Difference between revisions of "Optimizing rules"

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{{encyclopedia|Costs and valuations}}
 
'''Optimizing rules''' are rules that are used to prioritise between several possible decision options. In decision analysis, this is done by estimating the outcomes of all options using some outcome measures or utilities, and then comparing the outcomes using the rules as the criteria. There are broad categories of optimizing rules:
 
'''Optimizing rules''' are rules that are used to prioritise between several possible decision options. In decision analysis, this is done by estimating the outcomes of all options using some outcome measures or utilities, and then comparing the outcomes using the rules as the criteria. There are broad categories of optimizing rules:
 
#Utilitarian optimizing: maximize the average utility over the whole population
 
#Utilitarian optimizing: maximize the average utility over the whole population
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#Risk averse: minimize the possible loss (one euro for sure is better than ten euros with probability 0.1)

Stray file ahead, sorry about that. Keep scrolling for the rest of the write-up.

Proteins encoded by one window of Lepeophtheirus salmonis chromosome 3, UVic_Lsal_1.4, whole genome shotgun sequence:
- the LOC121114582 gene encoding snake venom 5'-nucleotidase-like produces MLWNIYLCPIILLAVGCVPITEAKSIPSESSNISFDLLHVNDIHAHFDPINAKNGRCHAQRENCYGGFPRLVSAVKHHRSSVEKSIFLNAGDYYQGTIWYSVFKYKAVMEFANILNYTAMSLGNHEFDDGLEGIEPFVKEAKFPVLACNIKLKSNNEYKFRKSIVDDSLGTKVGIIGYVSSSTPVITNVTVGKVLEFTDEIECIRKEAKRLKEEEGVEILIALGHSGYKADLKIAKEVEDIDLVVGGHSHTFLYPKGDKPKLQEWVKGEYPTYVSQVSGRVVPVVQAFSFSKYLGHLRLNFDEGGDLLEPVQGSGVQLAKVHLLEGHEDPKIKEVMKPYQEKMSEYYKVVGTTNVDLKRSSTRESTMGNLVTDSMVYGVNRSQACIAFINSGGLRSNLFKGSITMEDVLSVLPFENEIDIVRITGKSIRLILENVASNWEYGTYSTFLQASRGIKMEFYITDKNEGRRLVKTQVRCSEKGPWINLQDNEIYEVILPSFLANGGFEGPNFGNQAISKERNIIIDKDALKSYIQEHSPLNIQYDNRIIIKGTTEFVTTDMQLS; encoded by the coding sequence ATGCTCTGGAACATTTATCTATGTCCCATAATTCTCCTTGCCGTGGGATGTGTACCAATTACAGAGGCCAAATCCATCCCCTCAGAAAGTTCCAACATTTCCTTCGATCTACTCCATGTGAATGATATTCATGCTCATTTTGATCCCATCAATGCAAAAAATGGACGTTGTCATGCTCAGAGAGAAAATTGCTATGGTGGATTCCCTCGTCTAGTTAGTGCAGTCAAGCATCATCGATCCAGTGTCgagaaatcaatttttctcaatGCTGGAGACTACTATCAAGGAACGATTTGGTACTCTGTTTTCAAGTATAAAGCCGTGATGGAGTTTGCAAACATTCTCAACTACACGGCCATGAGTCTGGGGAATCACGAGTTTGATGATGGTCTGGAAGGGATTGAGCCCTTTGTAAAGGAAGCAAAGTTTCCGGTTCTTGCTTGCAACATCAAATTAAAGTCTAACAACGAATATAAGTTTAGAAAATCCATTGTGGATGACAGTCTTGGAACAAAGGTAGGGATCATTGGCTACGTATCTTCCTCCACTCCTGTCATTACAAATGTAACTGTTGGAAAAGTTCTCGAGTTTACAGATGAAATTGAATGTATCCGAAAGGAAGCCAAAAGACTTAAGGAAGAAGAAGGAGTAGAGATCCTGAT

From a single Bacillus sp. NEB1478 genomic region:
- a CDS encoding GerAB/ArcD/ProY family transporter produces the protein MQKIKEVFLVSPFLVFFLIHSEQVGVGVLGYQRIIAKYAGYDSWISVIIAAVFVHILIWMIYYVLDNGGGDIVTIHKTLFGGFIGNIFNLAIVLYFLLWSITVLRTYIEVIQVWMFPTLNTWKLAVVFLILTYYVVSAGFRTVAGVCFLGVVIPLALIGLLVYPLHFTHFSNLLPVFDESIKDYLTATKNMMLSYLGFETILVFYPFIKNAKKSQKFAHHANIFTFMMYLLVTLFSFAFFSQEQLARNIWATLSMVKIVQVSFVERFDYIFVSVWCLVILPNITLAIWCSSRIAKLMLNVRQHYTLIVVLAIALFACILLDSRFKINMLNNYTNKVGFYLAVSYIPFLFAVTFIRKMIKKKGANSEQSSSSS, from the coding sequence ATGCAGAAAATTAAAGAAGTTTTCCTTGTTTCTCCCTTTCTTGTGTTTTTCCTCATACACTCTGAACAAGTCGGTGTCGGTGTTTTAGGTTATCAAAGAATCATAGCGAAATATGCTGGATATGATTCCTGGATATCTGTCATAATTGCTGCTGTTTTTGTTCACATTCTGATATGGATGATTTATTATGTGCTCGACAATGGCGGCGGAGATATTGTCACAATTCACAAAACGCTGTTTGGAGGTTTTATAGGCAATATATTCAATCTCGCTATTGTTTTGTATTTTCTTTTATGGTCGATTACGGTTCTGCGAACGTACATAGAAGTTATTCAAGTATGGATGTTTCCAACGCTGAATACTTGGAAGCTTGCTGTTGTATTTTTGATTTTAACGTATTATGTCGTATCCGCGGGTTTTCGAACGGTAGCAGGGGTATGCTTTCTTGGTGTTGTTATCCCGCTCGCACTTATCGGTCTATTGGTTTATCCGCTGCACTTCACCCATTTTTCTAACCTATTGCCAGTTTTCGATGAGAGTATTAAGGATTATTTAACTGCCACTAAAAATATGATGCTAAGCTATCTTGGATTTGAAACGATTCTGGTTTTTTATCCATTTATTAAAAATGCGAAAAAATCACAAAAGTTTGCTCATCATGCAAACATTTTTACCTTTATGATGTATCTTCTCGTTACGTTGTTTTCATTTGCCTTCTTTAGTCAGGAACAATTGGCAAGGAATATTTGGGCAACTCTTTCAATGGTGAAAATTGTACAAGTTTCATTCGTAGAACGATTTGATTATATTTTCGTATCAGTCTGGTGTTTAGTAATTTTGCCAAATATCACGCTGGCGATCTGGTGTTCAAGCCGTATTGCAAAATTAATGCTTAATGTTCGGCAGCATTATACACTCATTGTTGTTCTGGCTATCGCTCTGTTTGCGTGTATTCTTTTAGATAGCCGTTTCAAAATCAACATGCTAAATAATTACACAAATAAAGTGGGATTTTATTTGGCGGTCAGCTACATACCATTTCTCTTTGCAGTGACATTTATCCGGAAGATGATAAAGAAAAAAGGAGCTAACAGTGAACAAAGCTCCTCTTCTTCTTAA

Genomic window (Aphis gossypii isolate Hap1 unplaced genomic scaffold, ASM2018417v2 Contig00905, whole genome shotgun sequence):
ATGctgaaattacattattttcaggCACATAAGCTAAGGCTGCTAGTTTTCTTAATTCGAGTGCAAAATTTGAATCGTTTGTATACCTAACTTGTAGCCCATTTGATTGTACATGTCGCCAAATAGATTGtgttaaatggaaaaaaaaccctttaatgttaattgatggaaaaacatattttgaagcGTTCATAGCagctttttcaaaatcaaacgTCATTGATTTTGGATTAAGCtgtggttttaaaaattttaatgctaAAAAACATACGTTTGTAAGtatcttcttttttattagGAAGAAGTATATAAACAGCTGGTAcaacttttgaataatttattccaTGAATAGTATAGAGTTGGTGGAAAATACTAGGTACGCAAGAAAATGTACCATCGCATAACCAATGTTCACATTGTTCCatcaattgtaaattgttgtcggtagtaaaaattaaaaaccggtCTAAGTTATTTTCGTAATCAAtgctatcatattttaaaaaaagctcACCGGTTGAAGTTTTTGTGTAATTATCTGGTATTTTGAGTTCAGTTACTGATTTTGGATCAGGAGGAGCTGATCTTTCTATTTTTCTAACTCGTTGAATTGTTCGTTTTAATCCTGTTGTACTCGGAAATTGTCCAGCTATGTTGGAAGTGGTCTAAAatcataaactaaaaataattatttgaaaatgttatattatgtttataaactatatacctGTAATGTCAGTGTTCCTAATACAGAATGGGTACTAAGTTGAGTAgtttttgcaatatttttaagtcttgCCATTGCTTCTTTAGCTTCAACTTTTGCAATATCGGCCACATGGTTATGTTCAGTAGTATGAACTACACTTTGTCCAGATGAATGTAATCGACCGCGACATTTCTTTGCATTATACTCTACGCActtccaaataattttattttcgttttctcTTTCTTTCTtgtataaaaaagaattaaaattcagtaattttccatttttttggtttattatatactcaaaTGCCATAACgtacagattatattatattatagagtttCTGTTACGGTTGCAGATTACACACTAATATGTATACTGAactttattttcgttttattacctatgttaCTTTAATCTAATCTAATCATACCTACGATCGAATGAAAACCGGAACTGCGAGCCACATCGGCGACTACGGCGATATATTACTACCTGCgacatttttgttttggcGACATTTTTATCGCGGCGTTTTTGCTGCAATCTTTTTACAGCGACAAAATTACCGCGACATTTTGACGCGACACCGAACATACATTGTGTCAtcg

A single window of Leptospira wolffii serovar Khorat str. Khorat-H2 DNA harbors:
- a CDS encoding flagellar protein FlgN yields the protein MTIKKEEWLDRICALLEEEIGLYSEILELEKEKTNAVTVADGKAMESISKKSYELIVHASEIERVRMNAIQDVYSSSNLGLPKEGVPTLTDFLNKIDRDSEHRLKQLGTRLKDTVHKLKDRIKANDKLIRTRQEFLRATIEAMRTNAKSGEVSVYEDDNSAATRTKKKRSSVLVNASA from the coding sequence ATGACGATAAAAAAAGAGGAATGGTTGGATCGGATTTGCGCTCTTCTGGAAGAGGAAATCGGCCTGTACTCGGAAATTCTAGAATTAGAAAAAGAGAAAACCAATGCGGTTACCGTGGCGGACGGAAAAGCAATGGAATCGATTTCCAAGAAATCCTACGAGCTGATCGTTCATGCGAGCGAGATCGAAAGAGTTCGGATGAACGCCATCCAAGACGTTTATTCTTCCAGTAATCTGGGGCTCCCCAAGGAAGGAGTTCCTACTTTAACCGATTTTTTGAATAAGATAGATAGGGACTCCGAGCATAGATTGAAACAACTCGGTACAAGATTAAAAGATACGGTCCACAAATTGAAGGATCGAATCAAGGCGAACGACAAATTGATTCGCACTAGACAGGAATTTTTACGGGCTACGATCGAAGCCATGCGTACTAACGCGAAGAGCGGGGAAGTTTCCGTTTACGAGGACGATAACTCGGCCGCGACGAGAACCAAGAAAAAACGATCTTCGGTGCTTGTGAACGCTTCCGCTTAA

#Risk averse: minimize the possible loss (one euro for sure is better than ten euros with probability 0.1)
 
#Risk prone: maximize the possible benefit (one euro for sure is worse than ten euros with probability 0.1)
 
#Risk prone: maximize the possible benefit (one euro for sure is worse than ten euros with probability 0.1)
 
[[Category:Assessment methods]]
 

Latest revision as of 11:06, 3 October 2008

Optimizing rules are rules that are used to prioritise between several possible decision options. In decision analysis, this is done by estimating the outcomes of all options using some outcome measures or utilities, and then comparing the outcomes using the rules as the criteria. There are broad categories of optimizing rules:

  1. Utilitarian optimizing: maximize the average utility over the whole population
  2. Egalitarian optimizing: maximize the utility for those who are worst off
  3. Elitist optimizing: maximize the utility for those who are best off

In addition, several attitudes towards risk can be used:

  1. Risk neutral: maximize the expected outcome (one euro for sure is equal to ten euros with probability 0.1)
  2. Risk averse: minimize the possible loss (one euro for sure is better than ten euros with probability 0.1)
  3. Risk prone: maximize the possible benefit (one euro for sure is worse than ten euros with probability 0.1)